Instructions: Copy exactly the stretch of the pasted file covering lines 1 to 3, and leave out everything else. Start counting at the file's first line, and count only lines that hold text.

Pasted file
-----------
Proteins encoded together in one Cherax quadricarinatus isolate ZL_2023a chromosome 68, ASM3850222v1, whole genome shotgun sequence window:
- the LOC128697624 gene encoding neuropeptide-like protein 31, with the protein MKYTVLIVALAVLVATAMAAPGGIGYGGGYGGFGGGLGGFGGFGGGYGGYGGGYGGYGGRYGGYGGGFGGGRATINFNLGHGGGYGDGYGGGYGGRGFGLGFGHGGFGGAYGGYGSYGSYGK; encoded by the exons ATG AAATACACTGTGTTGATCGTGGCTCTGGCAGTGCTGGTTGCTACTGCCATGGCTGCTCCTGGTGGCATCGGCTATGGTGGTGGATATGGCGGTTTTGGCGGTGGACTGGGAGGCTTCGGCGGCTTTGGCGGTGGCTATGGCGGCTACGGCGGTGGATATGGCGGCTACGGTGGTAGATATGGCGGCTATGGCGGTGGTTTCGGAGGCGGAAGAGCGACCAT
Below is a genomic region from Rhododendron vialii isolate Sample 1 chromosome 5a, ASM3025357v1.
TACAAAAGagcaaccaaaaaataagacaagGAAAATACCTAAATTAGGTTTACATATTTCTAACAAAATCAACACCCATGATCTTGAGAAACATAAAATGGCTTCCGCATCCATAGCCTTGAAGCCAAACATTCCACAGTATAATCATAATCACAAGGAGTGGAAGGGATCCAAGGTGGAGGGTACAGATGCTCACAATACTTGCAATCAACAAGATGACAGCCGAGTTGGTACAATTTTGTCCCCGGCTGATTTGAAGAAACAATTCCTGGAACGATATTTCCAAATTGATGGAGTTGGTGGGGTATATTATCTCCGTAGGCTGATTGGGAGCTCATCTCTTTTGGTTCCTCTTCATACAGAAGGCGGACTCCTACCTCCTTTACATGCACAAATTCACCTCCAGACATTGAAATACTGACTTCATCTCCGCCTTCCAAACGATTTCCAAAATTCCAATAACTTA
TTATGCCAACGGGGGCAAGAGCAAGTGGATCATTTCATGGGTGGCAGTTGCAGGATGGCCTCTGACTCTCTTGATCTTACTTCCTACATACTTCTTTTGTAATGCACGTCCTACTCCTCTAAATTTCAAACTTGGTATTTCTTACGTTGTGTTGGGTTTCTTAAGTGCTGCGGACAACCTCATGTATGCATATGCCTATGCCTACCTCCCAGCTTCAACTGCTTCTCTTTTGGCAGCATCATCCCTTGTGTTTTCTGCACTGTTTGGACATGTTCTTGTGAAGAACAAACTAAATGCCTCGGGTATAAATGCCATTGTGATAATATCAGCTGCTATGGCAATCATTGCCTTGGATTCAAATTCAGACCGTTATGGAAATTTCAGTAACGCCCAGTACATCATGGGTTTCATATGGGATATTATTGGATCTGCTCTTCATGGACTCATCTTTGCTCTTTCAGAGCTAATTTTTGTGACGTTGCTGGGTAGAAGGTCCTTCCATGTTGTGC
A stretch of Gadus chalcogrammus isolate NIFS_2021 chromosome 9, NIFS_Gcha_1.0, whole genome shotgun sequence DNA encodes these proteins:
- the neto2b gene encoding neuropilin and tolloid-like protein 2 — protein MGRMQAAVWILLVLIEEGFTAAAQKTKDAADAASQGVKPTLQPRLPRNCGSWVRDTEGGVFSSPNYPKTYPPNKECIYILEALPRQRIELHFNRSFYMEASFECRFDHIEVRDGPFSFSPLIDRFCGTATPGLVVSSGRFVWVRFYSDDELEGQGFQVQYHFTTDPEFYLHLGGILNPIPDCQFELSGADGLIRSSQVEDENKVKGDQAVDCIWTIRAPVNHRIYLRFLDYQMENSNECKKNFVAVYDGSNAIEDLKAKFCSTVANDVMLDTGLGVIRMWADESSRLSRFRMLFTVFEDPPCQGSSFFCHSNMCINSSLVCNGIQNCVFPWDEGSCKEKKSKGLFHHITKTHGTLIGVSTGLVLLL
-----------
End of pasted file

Proteins encoded together in one Cherax quadricarinatus isolate ZL_2023a chromosome 68, ASM3850222v1, whole genome shotgun sequence window:
- the LOC128697624 gene encoding neuropeptide-like protein 31, with the protein MKYTVLIVALAVLVATAMAAPGGIGYGGGYGGFGGGLGGFGGFGGGYGGYGGGYGGYGGRYGGYGGGFGGGRATINFNLGHGGGYGDGYGGGYGGRGFGLGFGHGGFGGAYGGYGSYGSYGK; encoded by the exons ATG AAATACACTGTGTTGATCGTGGCTCTGGCAGTGCTGGTTGCTACTGCCATGGCTGCTCCTGGTGGCATCGGCTATGGTGGTGGATATGGCGGTTTTGGCGGTGGACTGGGAGGCTTCGGCGGCTTTGGCGGTGGCTATGGCGGCTACGGCGGTGGATATGGCGGCTACGGTGGTAGATATGGCGGCTATGGCGGTGGTTTCGGAGGCGGAAGAGCGACCAT
Below is a genomic region from Rhododendron vialii isolate Sample 1 chromosome 5a, ASM3025357v1.